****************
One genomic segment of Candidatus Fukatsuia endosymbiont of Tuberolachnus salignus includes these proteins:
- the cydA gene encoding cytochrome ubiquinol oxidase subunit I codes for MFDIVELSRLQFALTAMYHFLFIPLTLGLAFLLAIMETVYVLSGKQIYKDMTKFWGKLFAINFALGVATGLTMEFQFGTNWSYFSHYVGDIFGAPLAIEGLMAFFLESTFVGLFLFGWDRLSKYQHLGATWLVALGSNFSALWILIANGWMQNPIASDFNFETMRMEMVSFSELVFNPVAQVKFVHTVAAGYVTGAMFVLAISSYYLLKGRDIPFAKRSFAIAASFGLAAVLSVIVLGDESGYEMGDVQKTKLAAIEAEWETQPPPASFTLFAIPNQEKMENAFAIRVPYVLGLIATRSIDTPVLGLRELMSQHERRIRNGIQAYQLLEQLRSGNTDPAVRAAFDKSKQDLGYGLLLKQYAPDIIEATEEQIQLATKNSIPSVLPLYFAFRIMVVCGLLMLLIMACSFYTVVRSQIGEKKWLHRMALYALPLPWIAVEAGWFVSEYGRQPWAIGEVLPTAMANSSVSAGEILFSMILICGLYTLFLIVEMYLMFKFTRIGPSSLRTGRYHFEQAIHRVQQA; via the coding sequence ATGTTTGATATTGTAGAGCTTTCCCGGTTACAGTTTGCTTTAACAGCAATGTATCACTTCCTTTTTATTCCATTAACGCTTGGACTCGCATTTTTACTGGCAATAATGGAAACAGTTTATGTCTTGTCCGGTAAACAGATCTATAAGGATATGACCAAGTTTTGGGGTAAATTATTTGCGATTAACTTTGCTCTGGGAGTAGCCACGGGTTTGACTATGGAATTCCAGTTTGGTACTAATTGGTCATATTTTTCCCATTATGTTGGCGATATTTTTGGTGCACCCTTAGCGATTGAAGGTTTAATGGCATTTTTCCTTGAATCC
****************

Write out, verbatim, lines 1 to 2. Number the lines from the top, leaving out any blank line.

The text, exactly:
One genomic segment of Candidatus Fukatsuia endosymbiont of Tuberolachnus salignus includes these proteins:
- the cydA gene encoding cytochrome ubiquinol oxidase subunit I codes for MFDIVELSRLQFALTAMYHFLFIPLTLGLAFLLAIMETVYVLSGKQIYKDMTKFWGKLFAINFALGVATGLTMEFQFGTNWSYFSHYVGDIFGAPLAIEGLMAFFLESTFVGLFLFGWDRLSKYQHLGATWLVALGSNFSALWILIANGWMQNPIASDFNFETMRMEMVSFSELVFNPVAQVKFVHTVAAGYVTGAMFVLAISSYYLLKGRDIPFAKRSFAIAASFGLAAVLSVIVLGDESGYEMGDVQKTKLAAIEAEWETQPPPASFTLFAIPNQEKMENAFAIRVPYVLGLIATRSIDTPVLGLRELMSQHERRIRNGIQAYQLLEQLRSGNTDPAVRAAFDKSKQDLGYGLLLKQYAPDIIEATEEQIQLATKNSIPSVLPLYFAFRIMVVCGLLMLLIMACSFYTVVRSQIGEKKWLHRMALYALPLPWIAVEAGWFVSEYGRQPWAIGEVLPTAMANSSVSAGEILFSMILICGLYTLFLIVEMYLMFKFTRIGPSSLRTGRYHFEQAIHRVQQA; via the coding sequence ATGTTTGATATTGTAGAGCTTTCCCGGTTACAGTTTGCTTTAACAGCAATGTATCACTTCCTTTTTATTCCATTAACGCTTGGACTCGCATTTTTACTGGCAATAATGGAAACAGTTTATGTCTTGTCCGGTAAACAGATCTATAAGGATATGACCAAGTTTTGGGGTAAATTATTTGCGATTAACTTTGCTCTGGGAGTAGCCACGGGTTTGACTATGGAATTCCAGTTTGGTACTAATTGGTCATATTTTTCCCATTATGTTGGCGATATTTTTGGTGCACCCTTAGCGATTGAAGGTTTAATGGCATTTTTCCTTGAATCC